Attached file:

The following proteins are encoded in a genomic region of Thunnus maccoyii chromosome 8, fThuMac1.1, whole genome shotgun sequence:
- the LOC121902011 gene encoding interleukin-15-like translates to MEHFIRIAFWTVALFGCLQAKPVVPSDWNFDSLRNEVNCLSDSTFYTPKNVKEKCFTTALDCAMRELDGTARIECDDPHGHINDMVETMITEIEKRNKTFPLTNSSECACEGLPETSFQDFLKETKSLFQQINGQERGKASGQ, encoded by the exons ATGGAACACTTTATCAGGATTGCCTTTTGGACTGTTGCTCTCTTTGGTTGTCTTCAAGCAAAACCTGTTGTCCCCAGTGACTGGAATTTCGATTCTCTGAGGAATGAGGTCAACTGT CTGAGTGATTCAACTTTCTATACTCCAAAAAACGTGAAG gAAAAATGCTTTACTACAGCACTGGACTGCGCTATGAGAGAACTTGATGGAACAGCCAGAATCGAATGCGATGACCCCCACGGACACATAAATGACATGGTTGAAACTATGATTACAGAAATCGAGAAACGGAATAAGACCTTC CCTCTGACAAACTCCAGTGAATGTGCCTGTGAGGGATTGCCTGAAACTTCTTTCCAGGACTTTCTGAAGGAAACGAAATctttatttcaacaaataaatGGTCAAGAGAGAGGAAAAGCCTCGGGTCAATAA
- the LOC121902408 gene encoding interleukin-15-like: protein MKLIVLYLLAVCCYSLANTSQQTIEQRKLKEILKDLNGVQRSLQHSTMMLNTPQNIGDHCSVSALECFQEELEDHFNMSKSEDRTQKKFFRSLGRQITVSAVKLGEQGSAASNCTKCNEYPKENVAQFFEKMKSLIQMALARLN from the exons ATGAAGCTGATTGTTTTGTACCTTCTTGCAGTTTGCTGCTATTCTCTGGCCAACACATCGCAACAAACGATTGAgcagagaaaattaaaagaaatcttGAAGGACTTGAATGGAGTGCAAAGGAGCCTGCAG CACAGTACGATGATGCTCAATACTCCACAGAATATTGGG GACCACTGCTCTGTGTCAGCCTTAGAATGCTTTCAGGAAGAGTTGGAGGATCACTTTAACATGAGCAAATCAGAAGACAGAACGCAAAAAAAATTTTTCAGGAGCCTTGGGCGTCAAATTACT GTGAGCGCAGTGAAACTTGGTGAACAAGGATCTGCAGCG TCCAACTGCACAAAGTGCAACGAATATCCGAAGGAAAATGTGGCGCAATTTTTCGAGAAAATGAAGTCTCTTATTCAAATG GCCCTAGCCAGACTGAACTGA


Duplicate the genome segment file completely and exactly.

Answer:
The following proteins are encoded in a genomic region of Thunnus maccoyii chromosome 8, fThuMac1.1, whole genome shotgun sequence:
- the LOC121902011 gene encoding interleukin-15-like translates to MEHFIRIAFWTVALFGCLQAKPVVPSDWNFDSLRNEVNCLSDSTFYTPKNVKEKCFTTALDCAMRELDGTARIECDDPHGHINDMVETMITEIEKRNKTFPLTNSSECACEGLPETSFQDFLKETKSLFQQINGQERGKASGQ, encoded by the exons ATGGAACACTTTATCAGGATTGCCTTTTGGACTGTTGCTCTCTTTGGTTGTCTTCAAGCAAAACCTGTTGTCCCCAGTGACTGGAATTTCGATTCTCTGAGGAATGAGGTCAACTGT CTGAGTGATTCAACTTTCTATACTCCAAAAAACGTGAAG gAAAAATGCTTTACTACAGCACTGGACTGCGCTATGAGAGAACTTGATGGAACAGCCAGAATCGAATGCGATGACCCCCACGGACACATAAATGACATGGTTGAAACTATGATTACAGAAATCGAGAAACGGAATAAGACCTTC CCTCTGACAAACTCCAGTGAATGTGCCTGTGAGGGATTGCCTGAAACTTCTTTCCAGGACTTTCTGAAGGAAACGAAATctttatttcaacaaataaatGGTCAAGAGAGAGGAAAAGCCTCGGGTCAATAA
- the LOC121902408 gene encoding interleukin-15-like: protein MKLIVLYLLAVCCYSLANTSQQTIEQRKLKEILKDLNGVQRSLQHSTMMLNTPQNIGDHCSVSALECFQEELEDHFNMSKSEDRTQKKFFRSLGRQITVSAVKLGEQGSAASNCTKCNEYPKENVAQFFEKMKSLIQMALARLN from the exons ATGAAGCTGATTGTTTTGTACCTTCTTGCAGTTTGCTGCTATTCTCTGGCCAACACATCGCAACAAACGATTGAgcagagaaaattaaaagaaatcttGAAGGACTTGAATGGAGTGCAAAGGAGCCTGCAG CACAGTACGATGATGCTCAATACTCCACAGAATATTGGG GACCACTGCTCTGTGTCAGCCTTAGAATGCTTTCAGGAAGAGTTGGAGGATCACTTTAACATGAGCAAATCAGAAGACAGAACGCAAAAAAAATTTTTCAGGAGCCTTGGGCGTCAAATTACT GTGAGCGCAGTGAAACTTGGTGAACAAGGATCTGCAGCG TCCAACTGCACAAAGTGCAACGAATATCCGAAGGAAAATGTGGCGCAATTTTTCGAGAAAATGAAGTCTCTTATTCAAATG GCCCTAGCCAGACTGAACTGA